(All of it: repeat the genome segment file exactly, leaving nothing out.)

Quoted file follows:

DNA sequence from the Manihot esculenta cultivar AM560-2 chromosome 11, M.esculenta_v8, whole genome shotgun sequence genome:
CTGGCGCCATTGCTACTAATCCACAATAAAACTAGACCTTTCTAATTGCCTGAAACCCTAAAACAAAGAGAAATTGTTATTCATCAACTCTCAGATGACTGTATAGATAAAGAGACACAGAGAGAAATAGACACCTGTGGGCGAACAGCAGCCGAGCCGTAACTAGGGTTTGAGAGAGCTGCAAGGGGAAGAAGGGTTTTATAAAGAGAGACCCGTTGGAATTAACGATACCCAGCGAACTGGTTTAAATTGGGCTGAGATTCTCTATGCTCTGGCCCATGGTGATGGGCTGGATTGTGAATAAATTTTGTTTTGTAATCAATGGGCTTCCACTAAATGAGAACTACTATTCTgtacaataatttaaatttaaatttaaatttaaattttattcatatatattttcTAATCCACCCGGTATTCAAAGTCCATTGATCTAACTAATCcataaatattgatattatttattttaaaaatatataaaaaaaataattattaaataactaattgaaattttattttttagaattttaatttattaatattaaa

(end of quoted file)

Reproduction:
DNA sequence from the Manihot esculenta cultivar AM560-2 chromosome 11, M.esculenta_v8, whole genome shotgun sequence genome:
CTGGCGCCATTGCTACTAATCCACAATAAAACTAGACCTTTCTAATTGCCTGAAACCCTAAAACAAAGAGAAATTGTTATTCATCAACTCTCAGATGACTGTATAGATAAAGAGACACAGAGAGAAATAGACACCTGTGGGCGAACAGCAGCCGAGCCGTAACTAGGGTTTGAGAGAGCTGCAAGGGGAAGAAGGGTTTTATAAAGAGAGACCCGTTGGAATTAACGATACCCAGCGAACTGGTTTAAATTGGGCTGAGATTCTCTATGCTCTGGCCCATGGTGATGGGCTGGATTGTGAATAAATTTTGTTTTGTAATCAATGGGCTTCCACTAAATGAGAACTACTATTCTgtacaataatttaaatttaaatttaaatttaaattttattcatatatattttcTAATCCACCCGGTATTCAAAGTCCATTGATCTAACTAATCcataaatattgatattatttattttaaaaatatataaaaaaaataattattaaataactaattgaaattttattttttagaattttaatttattaatattaaa